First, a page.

Fur auction season concludes

The Ohio State Trappers Association (OSTA) concluded its annual fur auction season in Kidron on a high note earlier this month. Most trappers were pleased with the prices received, according to OSTA President Keith Daniels, who reported that there were about 60 plus sellers that sold and some averages prices paid were $4.32 on muskrats, $5.78 for raccoon and $17.44 for coyote pelts. For more details on OSTA, pricing and upcoming events, visit


Tycoon Lake levels lowered

The water level in Gallia County’s Tycoon Lake is being partially lowered so crews can monitor and evaluate a small area of soil movement on the lake’s south dam. According to ODNR engineers, there is no immediate risk of uncontrolled release of water from the 183-acre lake located near Bidwell. The movement of soil material, known as a slide, was discovered by ODNR staff during a routine inspection in mid-February and the affected area measures 55 feet wide and 45 feet long.

Workers have covered the affected area with heavy plastic sheeting and sandbags to help reduce its exposure to further precipitation events. The area is monitored daily while ODNR staff looks into the cause of the slide and further response action. Meanwhile, due to the lower water levels, the boat ramp near the south dam is closed. However, once the water level is lowered, the agency is evaluating potential locations for a temporary boat access until the dam repairs are completed, and the lake level is returned to normal.


Cuyahoga catches are edible

The Ohio Environmental Protection Agency recently announced that fish caught in the Cuyahoga River are now safe to eat. It has taken about a year for the proclamation to get legs, as the Ohio EPA previously requested that the federal EPA lift their restrictions after fish tissue samples showed significant health improvements. The U.S. EPA finally eased restrictions on fishing from the Gorge Dam to Lake Erie.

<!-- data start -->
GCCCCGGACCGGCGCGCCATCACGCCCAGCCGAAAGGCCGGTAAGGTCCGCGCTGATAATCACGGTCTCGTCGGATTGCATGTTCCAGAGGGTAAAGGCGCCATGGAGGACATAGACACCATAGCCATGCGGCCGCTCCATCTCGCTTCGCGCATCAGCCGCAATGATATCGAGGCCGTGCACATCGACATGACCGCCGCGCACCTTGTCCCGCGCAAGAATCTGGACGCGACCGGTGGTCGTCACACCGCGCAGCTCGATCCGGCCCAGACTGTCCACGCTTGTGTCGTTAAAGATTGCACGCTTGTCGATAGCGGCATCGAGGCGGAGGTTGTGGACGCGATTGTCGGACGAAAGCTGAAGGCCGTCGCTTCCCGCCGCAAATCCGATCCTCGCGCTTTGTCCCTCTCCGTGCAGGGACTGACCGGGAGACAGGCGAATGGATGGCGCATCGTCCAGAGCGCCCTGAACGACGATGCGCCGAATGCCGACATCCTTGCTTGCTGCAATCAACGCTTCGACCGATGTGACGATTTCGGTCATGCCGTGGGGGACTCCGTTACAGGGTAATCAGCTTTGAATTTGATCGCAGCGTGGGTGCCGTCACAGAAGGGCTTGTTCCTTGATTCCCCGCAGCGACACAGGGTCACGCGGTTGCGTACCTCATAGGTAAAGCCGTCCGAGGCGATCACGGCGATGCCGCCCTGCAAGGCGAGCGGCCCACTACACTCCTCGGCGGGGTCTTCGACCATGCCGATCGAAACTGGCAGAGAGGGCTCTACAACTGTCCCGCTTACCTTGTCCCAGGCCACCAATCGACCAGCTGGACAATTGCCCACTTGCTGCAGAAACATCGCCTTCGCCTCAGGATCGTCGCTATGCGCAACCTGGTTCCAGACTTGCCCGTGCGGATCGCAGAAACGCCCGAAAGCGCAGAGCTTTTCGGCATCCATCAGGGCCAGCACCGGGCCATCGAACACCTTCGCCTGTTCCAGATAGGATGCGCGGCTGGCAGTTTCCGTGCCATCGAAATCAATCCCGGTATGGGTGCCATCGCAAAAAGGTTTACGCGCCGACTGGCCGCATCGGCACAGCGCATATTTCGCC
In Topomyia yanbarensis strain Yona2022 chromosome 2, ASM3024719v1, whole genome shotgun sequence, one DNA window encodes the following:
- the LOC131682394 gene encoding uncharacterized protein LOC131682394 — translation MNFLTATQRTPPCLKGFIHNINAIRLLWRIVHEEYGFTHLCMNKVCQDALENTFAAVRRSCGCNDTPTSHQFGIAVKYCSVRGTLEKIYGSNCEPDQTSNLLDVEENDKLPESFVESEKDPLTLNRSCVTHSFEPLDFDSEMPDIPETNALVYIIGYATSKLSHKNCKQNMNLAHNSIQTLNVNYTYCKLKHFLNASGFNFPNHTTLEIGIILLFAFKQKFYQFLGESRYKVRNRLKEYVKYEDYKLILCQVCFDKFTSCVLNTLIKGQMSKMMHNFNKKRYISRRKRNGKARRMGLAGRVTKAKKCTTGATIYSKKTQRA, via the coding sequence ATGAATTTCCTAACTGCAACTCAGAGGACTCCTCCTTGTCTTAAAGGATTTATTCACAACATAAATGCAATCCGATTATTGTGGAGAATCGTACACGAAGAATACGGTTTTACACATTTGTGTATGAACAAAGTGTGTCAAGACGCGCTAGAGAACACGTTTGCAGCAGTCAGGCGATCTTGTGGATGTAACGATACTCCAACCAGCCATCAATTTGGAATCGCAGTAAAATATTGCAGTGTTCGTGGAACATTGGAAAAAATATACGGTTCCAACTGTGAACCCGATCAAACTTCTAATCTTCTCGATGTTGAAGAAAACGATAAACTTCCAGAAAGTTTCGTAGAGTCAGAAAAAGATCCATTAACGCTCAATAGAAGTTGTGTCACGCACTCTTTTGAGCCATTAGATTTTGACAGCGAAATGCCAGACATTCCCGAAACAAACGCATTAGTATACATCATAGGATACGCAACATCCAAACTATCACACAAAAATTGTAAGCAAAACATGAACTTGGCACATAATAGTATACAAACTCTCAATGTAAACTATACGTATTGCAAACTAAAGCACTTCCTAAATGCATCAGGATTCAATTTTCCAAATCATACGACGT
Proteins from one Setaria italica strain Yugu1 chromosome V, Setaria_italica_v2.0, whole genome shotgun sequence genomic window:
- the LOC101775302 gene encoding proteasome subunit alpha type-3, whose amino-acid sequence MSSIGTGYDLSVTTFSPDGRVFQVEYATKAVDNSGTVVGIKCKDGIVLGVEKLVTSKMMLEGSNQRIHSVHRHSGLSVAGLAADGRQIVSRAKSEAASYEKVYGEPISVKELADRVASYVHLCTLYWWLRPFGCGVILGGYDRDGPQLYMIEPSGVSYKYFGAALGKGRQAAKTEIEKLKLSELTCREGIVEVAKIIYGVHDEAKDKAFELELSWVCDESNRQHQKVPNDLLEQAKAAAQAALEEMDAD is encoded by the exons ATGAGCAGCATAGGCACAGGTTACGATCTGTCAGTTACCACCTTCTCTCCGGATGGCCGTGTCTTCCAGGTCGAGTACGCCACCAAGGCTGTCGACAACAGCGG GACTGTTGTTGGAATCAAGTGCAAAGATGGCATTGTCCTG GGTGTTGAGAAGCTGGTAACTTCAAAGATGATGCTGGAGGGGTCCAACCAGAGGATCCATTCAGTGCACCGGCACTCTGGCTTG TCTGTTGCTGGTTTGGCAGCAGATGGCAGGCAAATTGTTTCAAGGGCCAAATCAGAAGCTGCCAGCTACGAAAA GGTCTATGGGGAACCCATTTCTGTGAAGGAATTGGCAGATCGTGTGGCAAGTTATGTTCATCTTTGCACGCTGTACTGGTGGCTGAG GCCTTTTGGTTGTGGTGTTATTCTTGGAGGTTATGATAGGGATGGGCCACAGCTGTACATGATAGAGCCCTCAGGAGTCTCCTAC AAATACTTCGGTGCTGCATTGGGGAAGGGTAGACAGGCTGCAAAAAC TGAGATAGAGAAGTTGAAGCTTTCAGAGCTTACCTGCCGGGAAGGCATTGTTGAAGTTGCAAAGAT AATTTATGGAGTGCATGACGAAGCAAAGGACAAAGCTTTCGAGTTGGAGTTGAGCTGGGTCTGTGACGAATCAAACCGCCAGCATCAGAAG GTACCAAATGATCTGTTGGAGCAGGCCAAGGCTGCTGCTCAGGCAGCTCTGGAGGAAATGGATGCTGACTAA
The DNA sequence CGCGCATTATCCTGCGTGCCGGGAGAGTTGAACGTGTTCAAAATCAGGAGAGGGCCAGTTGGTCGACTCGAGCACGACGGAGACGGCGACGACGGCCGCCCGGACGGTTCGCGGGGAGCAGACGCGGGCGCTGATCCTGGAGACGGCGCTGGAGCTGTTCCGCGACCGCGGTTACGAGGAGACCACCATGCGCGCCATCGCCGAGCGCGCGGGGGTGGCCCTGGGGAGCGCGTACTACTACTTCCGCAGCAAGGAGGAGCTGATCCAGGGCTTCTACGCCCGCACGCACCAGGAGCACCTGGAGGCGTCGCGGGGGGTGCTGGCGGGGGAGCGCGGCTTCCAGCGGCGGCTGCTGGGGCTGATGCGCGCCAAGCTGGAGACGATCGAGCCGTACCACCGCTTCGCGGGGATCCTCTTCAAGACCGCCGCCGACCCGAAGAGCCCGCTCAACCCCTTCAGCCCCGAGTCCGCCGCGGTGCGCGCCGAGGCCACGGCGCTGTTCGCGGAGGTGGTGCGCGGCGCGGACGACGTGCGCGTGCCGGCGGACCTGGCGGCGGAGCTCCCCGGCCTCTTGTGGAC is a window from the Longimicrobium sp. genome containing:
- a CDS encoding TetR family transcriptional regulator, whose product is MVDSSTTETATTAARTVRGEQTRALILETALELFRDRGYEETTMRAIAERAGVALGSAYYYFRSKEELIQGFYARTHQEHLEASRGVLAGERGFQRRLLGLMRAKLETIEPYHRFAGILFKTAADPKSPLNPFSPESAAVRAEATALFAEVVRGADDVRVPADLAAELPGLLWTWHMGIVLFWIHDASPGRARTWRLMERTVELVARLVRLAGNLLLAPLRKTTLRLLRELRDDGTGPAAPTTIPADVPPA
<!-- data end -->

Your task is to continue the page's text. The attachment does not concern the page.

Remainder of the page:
The EPA now recommends that if anglers catch fish in that stretch, they consume in accordance with general state guidelines, which essentially suggests no more than one meal per month of fish from the Cuyahoga.

Hatchery tours offered

Ohioans have the chance to see state fish hatchery operations firsthand and view this year’s fish production in progress when the ODNR Division of Wildlife hosts open houses at all six state fish hatcheries this month. The events are free and open to the public, and they have been timed to showcase fish as they hatch out and are in hatchery production buildings.

“Several family-friendly activities will be held at each hatchery, including the opportunity to see fish eggs and fry in the production buildings, as well as juvenile and adult fish in the raceways and ponds,” said Kendra Wecker, chief of the Division of Wildlife. “Other activities vary by location but include casting contests, opportunities to view electrofishing boats and archery activities.”

The fish hatchery facilities at Hebron, Senecaville and St. Marys held open houses on April 13,

where fish grown include walleye and saugeye, and yellow perch at St. Marys. Pond rearing of catfish and sunfish is also underway there. The facilities at Castalia, Kincaid and London will hold open houses on Saturday, April 27, from noon to 3 p.m. Fish grown and featured in these hatcheries include rainbow trout, muskellunge (Kincaid and London), steelhead (Castalia) and brown trout (London). The following are the open house locations for April 27:


Castalia State Fish Hatchery

7018 Homegardner Road

Castalia, Ohio 44824



Kincaid State Fish Hatchery

7487 State Route 124

Latham, Ohio 45646



London State Fish Hatchery

2470 Roberts Mill Road SW

London, Ohio 43140



Get more information about all six of Ohio’s state fish hatcheries at